Who’s to blame for all this? I have singled out Robinhood, and I do believe they are responsible for stoking some amount of speculative behavior. But it takes two to tango, and investors play their part—especially high profile personalities. One in particular is a blogger named David Portnoy. The founder of a site called Barstool Sports, Portnoy explains that, “when COVID-19 caused sports to be postponed indefinitely a few months ago, I turned from sports gambling to day trading…”
On Twitter, Portnoy has 1.6 million followers. His posts and his videos are almost impossible to describe, so I will include a few quotes to illustrate:
- “This is free money every day…Stocks only go up. They only go up.” (7/2/20)
- “I just bought ZOM because somebody told me he’s from the University of Michigan, and that’s where I went to school…So I put two hundred grand into ZOM…Don’t know what it does.” (6/26/20)
- “I’m sure Warren Buffett is a great guy but when it comes to stocks he’s washed up. I’m the captain now.” (6/9/20)
This might be amusing—and again, you might call me a stick in the mud—but Portnoy’s videos often have several hundred thousand views. Can I draw a straight line between these videos and anyone else’s risky stock market behavior? Of course not. But I do see it as a data point to bear in mind.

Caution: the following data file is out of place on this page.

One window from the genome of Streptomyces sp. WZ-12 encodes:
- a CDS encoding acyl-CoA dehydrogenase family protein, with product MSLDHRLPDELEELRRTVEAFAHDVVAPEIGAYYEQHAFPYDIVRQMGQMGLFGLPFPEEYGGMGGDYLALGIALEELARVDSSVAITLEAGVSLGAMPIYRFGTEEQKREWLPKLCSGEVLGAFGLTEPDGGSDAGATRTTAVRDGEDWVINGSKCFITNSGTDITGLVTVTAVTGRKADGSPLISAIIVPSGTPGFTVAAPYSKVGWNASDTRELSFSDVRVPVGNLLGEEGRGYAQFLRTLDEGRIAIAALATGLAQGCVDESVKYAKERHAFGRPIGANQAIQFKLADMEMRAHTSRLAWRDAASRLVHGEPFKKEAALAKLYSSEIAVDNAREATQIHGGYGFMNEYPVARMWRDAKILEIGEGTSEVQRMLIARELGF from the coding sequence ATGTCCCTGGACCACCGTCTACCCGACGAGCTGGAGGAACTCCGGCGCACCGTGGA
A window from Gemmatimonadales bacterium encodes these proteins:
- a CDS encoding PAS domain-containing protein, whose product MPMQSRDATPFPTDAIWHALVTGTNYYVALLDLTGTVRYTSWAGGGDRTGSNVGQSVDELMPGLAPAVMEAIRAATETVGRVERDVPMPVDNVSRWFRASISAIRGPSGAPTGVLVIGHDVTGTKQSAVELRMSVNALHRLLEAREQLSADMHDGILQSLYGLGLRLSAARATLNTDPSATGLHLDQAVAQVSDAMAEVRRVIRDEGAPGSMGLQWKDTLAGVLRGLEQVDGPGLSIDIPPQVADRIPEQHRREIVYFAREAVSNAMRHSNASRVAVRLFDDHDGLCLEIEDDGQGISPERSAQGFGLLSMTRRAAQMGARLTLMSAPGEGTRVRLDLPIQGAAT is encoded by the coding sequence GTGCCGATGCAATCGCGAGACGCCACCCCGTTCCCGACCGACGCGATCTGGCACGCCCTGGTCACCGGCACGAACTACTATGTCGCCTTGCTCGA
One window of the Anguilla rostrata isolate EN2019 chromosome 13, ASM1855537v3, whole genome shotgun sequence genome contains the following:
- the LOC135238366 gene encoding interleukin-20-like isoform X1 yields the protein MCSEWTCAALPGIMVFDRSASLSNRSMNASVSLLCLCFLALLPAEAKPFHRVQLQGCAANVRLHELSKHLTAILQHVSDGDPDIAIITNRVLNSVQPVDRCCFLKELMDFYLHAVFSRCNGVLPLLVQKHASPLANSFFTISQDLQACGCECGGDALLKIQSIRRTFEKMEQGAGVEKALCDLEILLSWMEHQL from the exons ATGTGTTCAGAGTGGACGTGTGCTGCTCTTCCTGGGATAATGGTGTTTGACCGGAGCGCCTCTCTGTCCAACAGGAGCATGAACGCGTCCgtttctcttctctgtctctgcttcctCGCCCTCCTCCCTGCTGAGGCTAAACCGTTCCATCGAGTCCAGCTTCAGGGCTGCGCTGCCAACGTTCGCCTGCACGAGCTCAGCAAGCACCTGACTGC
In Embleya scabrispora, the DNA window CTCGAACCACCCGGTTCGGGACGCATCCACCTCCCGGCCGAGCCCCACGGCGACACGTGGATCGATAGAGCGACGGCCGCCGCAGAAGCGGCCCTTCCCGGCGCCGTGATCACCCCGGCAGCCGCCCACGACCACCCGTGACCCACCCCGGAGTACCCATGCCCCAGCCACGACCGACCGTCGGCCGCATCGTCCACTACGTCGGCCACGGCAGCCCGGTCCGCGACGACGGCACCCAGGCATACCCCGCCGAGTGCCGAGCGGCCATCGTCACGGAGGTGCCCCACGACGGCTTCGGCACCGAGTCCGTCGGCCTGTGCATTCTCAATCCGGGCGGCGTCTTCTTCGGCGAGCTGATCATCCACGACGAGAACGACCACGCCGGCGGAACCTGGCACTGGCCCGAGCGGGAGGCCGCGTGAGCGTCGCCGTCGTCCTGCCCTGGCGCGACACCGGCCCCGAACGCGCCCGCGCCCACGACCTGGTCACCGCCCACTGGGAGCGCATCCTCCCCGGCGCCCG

What should you make of all this? Is this a warning sign about the stock market? As I’ve noted before, investing requires a healthy balance between optimism and pessimism. And I’ve cited reasons why you should be optimistic. So please view this only as evidence to weigh on the other side of the scale. But in this kind of environment, I feel that it’s even more important to stick to time-tested investment principles that, in my opinion, provide the best chance for long-term success:
- Diversify—both among asset classes and within asset classes. As noted above, the S&P 500 may not be enough.
- Avoid big bets on individual stocks, especially “popular” stocks.
- Limit trading.
- Seek out reliable, evidence-based resources. For investors at all levels, for example, I always recommend University of California professor Terrance Odean’s video series. It’s as good a personal finance curriculum as any.
If you follow that prescription, I doubt you’ll have as much fun as David Portnoy, but I do believe it’s the right path.